What’s Your Flavor?

My husband’s favorite ice cream is vanilla.

As luck would have it, that’s the very flavor that I have. I willingly serve it and it makes me happy to give it away. It brings me joy to see my husband experience such pleasure.

It’s no wonder he thinks there is nothing wrong with our marriage. He’s got a belly full of creamy vanilla ice cream.

On the flip side, my favorite is strawberry. The problem is that my husband only has chocolate and not only is that the only flavor he stocks, he is unwilling to stock anything else. It doesn’t matter that I want strawberry; he either can’t, or won’t, stock it. Either way, I’m left craving strawberry ice cream.

Don’t get me wrong, he serves a beautiful chocolate ice cream and sometimes it really hits the spot and I am satisfied. But, at the core of my being, I crave strawberry ice cream. The desire always returns and often with a fierce intensity.

I am sad.

It seems a little more understandable that he feels bad. He continues to offer the best he’s got but I keep asking for something different.

I’m starting to get a sense that in continuing to ask for something that someone can’t provide, I’m hurting us both.

He can never please me. And I can never be fully pleased.

I wish I could be happy with chocolate ice cream. I really do. I wish I didn’t want something different. But, the truth is I do and I can no longer ignore it.

I can no longer ignore the true essence that flows through me.

It’s neither right nor wrong. It just is.

Continuously returning to the chocolate ice cream vendor is never going to net me strawberry ice cream. This I now know.

 

A Simple Question

“May I make a suggestion?” my psychologist asks after reviewing my food records from the past week.

“Please,” I prompted.

“Just don’t purge,” she says.

For a split second I think she’s making a joke but I realize very quickly that this is no laughing matter. She’s dead serious. I just stare at her while I process the question. She’s okay with the silence and lets me stare, patiently waiting.

I’m thinking, “Oh sure, if it were that easy I wouldn’t be sitting here having this discussion with you.” But all of a sudden, in a flash, I’m realizing that it really is that easy. Well, maybe not that easy, but it’s surely that simple.

I’m still staring at her, incredulously now, but I start to understand exactly what she’s suggesting.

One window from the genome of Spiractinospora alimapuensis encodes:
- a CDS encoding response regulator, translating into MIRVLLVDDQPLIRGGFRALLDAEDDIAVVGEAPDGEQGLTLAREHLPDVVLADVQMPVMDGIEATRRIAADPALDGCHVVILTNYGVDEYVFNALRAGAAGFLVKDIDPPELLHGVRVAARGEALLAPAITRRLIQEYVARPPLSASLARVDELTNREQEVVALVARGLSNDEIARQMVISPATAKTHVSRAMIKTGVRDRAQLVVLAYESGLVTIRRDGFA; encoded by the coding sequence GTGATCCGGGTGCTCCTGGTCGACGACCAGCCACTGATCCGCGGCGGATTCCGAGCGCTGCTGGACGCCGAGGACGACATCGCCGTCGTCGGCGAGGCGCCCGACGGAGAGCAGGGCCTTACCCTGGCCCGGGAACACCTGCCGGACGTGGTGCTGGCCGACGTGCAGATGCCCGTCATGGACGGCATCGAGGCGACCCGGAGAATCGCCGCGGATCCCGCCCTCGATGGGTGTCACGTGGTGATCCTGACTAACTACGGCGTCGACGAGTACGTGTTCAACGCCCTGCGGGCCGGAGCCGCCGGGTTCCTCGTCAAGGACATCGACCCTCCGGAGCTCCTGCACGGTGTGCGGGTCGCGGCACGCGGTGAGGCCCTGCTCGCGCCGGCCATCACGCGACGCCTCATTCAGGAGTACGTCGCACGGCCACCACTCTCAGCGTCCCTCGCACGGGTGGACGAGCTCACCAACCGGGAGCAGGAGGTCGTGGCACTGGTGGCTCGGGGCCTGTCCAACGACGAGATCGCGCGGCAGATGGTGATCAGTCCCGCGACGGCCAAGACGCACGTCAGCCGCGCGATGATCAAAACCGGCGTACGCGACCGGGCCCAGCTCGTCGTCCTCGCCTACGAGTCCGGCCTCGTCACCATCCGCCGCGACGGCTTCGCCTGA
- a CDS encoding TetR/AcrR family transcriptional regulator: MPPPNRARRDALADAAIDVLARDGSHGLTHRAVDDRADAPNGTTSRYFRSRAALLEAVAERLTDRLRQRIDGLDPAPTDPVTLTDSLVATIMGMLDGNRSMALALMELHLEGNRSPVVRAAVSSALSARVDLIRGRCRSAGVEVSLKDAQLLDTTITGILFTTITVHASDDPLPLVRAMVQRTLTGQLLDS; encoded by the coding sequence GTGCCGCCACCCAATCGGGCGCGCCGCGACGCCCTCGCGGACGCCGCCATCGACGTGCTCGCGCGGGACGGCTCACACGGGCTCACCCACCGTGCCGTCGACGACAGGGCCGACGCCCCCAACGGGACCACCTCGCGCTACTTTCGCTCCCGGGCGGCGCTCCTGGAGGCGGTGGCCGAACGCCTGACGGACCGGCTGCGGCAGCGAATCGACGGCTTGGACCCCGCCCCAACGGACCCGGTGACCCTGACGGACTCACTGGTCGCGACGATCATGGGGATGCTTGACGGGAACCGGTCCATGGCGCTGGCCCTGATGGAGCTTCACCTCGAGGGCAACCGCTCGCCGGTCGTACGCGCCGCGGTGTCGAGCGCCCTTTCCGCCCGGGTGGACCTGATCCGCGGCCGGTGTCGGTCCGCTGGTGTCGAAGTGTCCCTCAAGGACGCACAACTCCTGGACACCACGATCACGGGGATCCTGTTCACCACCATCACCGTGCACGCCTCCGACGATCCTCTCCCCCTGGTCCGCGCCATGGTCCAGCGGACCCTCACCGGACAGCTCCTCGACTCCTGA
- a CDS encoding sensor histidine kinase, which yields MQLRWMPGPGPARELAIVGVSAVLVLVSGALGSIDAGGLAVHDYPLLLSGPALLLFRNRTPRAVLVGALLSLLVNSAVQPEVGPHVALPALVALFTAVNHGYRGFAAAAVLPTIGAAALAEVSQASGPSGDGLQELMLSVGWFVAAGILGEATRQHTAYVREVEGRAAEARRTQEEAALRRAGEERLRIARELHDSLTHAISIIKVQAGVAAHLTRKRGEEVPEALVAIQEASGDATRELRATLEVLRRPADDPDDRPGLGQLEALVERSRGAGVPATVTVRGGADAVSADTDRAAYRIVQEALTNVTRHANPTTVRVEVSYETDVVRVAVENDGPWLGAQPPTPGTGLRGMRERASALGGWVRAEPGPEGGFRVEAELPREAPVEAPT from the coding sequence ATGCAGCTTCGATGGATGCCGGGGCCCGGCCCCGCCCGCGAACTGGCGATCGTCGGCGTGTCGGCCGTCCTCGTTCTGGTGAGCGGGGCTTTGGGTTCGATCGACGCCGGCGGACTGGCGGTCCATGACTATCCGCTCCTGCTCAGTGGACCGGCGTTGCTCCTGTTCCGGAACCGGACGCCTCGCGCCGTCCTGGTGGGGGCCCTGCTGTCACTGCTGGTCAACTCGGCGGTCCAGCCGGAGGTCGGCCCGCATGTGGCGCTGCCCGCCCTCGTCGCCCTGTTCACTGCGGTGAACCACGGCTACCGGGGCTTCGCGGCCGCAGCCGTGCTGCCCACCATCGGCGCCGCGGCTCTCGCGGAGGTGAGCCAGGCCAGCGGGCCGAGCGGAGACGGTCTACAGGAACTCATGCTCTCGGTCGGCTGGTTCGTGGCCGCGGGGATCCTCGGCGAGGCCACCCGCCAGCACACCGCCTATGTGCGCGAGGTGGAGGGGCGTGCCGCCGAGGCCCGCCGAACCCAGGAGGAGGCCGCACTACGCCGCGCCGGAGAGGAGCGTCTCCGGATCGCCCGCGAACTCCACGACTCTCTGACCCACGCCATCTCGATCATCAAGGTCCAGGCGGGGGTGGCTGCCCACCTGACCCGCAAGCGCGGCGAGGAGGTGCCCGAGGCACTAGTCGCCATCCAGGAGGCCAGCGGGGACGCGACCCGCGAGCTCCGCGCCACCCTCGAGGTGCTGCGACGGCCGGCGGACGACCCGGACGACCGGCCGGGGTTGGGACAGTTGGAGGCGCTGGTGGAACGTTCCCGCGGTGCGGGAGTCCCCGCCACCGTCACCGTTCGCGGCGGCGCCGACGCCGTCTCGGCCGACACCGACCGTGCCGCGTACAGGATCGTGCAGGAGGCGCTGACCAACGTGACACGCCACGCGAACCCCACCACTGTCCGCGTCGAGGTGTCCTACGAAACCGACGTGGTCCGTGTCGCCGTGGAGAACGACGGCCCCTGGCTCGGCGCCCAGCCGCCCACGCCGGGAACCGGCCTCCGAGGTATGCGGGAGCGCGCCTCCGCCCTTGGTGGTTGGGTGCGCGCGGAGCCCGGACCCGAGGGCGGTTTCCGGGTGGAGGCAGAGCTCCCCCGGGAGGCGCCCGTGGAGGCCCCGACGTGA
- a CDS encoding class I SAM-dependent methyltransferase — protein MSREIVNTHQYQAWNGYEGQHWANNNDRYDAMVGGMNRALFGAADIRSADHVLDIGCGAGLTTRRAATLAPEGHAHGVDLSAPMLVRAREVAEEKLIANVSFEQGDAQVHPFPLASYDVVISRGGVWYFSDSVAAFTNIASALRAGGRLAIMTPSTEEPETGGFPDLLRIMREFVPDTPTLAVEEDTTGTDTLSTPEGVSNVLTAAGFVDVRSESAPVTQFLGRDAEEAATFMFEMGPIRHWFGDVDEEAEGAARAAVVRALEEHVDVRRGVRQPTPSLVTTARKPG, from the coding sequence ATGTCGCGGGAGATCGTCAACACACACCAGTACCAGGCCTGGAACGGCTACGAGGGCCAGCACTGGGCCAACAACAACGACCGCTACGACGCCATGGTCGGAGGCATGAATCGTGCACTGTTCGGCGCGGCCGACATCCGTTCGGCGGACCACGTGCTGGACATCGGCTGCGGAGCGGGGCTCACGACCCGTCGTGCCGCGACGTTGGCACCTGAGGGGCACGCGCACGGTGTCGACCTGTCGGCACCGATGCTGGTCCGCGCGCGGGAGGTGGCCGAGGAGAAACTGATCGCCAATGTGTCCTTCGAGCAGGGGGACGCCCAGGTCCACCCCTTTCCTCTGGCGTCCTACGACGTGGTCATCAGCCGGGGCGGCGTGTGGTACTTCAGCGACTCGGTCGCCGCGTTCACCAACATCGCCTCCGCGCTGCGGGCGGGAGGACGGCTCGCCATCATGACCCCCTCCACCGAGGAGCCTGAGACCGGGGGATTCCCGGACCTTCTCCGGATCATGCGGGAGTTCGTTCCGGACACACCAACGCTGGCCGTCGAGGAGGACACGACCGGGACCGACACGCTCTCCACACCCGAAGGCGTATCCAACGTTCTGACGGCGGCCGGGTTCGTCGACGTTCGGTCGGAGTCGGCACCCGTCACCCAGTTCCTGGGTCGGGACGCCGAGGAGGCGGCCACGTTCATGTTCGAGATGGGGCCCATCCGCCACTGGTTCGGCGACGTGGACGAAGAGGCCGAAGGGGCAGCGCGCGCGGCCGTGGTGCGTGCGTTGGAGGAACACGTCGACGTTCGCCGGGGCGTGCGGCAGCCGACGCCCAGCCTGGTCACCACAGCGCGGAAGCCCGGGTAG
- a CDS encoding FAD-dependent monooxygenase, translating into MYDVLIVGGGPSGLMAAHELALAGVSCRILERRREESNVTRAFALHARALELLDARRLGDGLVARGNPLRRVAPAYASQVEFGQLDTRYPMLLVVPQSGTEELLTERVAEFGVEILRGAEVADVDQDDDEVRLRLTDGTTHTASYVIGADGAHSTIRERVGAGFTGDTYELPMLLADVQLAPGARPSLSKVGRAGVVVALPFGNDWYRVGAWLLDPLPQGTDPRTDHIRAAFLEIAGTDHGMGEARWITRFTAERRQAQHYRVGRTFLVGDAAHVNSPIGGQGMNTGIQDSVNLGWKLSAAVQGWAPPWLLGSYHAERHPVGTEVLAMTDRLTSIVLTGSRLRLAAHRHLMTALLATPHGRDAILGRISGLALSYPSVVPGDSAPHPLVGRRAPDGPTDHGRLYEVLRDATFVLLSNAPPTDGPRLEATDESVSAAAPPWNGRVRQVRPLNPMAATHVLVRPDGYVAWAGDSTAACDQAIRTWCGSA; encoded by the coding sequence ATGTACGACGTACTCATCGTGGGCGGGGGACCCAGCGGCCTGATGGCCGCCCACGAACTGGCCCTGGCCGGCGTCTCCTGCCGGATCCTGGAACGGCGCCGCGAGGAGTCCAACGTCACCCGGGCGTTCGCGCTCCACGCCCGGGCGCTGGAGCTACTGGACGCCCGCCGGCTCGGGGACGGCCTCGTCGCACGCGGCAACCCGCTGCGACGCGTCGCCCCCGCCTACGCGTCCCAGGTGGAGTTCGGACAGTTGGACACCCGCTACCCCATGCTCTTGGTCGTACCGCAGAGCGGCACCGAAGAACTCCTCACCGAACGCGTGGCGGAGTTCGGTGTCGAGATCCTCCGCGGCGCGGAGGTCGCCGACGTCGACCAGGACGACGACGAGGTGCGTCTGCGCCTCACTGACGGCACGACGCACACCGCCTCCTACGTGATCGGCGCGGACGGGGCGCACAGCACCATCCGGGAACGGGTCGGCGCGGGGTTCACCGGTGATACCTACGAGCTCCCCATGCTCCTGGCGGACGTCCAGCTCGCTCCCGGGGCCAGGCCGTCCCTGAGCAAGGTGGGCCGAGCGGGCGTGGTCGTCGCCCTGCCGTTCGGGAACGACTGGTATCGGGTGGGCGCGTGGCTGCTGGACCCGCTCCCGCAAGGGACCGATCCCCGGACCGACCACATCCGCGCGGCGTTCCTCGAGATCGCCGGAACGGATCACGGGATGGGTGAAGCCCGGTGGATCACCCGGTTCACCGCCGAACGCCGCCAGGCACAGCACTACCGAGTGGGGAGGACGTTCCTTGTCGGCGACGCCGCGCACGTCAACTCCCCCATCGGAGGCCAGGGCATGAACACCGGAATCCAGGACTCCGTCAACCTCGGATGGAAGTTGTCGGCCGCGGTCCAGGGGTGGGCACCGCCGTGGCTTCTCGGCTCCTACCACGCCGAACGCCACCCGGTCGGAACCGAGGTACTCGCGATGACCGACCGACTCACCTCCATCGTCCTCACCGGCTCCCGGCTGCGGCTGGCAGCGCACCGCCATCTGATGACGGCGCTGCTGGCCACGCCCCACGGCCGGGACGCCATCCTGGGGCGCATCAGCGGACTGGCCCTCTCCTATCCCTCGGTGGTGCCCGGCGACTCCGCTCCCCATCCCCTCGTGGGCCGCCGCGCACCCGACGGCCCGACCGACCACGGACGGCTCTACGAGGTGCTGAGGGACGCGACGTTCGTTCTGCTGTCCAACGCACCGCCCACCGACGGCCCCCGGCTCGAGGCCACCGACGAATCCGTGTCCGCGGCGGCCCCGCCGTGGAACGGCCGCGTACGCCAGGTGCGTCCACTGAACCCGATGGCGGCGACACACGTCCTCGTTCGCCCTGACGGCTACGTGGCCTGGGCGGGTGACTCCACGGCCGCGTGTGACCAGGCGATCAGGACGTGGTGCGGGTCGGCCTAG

All of a sudden I feel like a tantrum-y three year old, only my tantrums are binge and purge episodes, my way of dealing when things don’t go the way I want them to.

My psychologist’s suggestion is not meant to belittle the struggles I am facing. I know this. But the simplicity of how to resolve the problem seems so blatantly obvious and I am filled with shame. I cry.

The ways in which I keep myself separated from Source are presenting themselves to me each and every day.

As my awareness expands so too does my understanding that my pain is not an excuse for self-punishment, rather it’s an opportunity to correct the errors of my thinking and bring myself back into alignment with who I truly am.

I am not an entity that needs to be overcome. I am already whole.

I am ready to let go of this “I” that needs to control. This “I” hasn’t done a very a good job at controlling anything anyway. This I know!

As Albert Einstein so wisely stated, “Problems cannot be solved by the same level of thinking that created them.”

Truly. Let go and let God. Have Your way with me.

 

 

 

The Faith of the Faulty Gatekeeper

The undercurrent is strong.

These thoughts, they trickle in quietly through the flood gates. Once enough waters have seeped by, the current rages forcefully. I’m drowning before I’ve realized what’s happened.

I’m learning though, albeit slowly, to be a better gatekeeper. I’m in training.

I couldn’t stop it last night but in the midst of being forced down by the floods, I shone light on the darkness and remained calm.

You may not think so, but it’s progress to be able to look at your reflection in the water of a toilet basin that is half-filled with your own vomit and tell yourself that you’re loved and worthy. With every heave, I reminded myself that I am filled with the holy spirit.

Indeed, the spirit is willing but the flesh is weak.

I tell you, I’m not done asking. I am earnestly seeking. And the door will be opened.

I know not when, but I know it will.